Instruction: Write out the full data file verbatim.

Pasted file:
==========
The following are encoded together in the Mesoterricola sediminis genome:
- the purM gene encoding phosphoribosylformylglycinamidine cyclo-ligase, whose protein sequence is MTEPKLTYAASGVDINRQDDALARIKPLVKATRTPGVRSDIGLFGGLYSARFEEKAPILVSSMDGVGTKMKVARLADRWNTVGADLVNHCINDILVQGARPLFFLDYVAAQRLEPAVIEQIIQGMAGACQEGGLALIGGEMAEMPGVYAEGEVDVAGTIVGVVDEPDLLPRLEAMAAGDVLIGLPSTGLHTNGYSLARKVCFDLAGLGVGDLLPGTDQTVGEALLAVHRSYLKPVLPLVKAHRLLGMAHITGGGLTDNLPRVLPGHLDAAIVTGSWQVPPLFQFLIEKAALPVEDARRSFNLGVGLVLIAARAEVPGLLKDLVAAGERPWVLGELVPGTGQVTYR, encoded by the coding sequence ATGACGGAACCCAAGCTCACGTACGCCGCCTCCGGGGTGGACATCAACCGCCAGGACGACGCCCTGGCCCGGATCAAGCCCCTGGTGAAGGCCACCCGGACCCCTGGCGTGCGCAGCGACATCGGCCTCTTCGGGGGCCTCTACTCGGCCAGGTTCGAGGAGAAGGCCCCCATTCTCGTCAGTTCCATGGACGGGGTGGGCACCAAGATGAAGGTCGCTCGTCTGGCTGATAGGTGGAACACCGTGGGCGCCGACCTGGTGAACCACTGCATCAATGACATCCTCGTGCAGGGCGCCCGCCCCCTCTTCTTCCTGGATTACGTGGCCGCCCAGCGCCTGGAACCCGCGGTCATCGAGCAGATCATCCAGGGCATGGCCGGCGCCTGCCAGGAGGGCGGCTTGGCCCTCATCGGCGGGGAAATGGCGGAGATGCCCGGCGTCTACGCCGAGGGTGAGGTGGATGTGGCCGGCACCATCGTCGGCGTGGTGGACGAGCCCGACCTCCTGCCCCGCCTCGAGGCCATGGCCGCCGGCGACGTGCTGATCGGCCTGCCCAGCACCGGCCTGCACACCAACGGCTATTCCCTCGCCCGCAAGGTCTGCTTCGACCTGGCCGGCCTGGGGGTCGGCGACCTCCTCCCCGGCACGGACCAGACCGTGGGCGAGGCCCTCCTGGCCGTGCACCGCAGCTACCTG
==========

The following are encoded together in the Mesoterricola sediminis genome:
- the purM gene encoding phosphoribosylformylglycinamidine cyclo-ligase, whose protein sequence is MTEPKLTYAASGVDINRQDDALARIKPLVKATRTPGVRSDIGLFGGLYSARFEEKAPILVSSMDGVGTKMKVARLADRWNTVGADLVNHCINDILVQGARPLFFLDYVAAQRLEPAVIEQIIQGMAGACQEGGLALIGGEMAEMPGVYAEGEVDVAGTIVGVVDEPDLLPRLEAMAAGDVLIGLPSTGLHTNGYSLARKVCFDLAGLGVGDLLPGTDQTVGEALLAVHRSYLKPVLPLVKAHRLLGMAHITGGGLTDNLPRVLPGHLDAAIVTGSWQVPPLFQFLIEKAALPVEDARRSFNLGVGLVLIAARAEVPGLLKDLVAAGERPWVLGELVPGTGQVTYR, encoded by the coding sequence ATGACGGAACCCAAGCTCACGTACGCCGCCTCCGGGGTGGACATCAACCGCCAGGACGACGCCCTGGCCCGGATCAAGCCCCTGGTGAAGGCCACCCGGACCCCTGGCGTGCGCAGCGACATCGGCCTCTTCGGGGGCCTCTACTCGGCCAGGTTCGAGGAGAAGGCCCCCATTCTCGTCAGTTCCATGGACGGGGTGGGCACCAAGATGAAGGTCGCTCGTCTGGCTGATAGGTGGAACACCGTGGGCGCCGACCTGGTGAACCACTGCATCAATGACATCCTCGTGCAGGGCGCCCGCCCCCTCTTCTTCCTGGATTACGTGGCCGCCCAGCGCCTGGAACCCGCGGTCATCGAGCAGATCATCCAGGGCATGGCCGGCGCCTGCCAGGAGGGCGGCTTGGCCCTCATCGGCGGGGAAATGGCGGAGATGCCCGGCGTCTACGCCGAGGGTGAGGTGGATGTGGCCGGCACCATCGTCGGCGTGGTGGACGAGCCCGACCTCCTGCCCCGCCTCGAGGCCATGGCCGCCGGCGACGTGCTGATCGGCCTGCCCAGCACCGGCCTGCACACCAACGGCTATTCCCTCGCCCGCAAGGTCTGCTTCGACCTGGCCGGCCTGGGGGTCGGCGACCTCCTCCCCGGCACGGACCAGACCGTGGGCGAGGCCCTCCTGGCCGTGCACCGCAGCTACCTG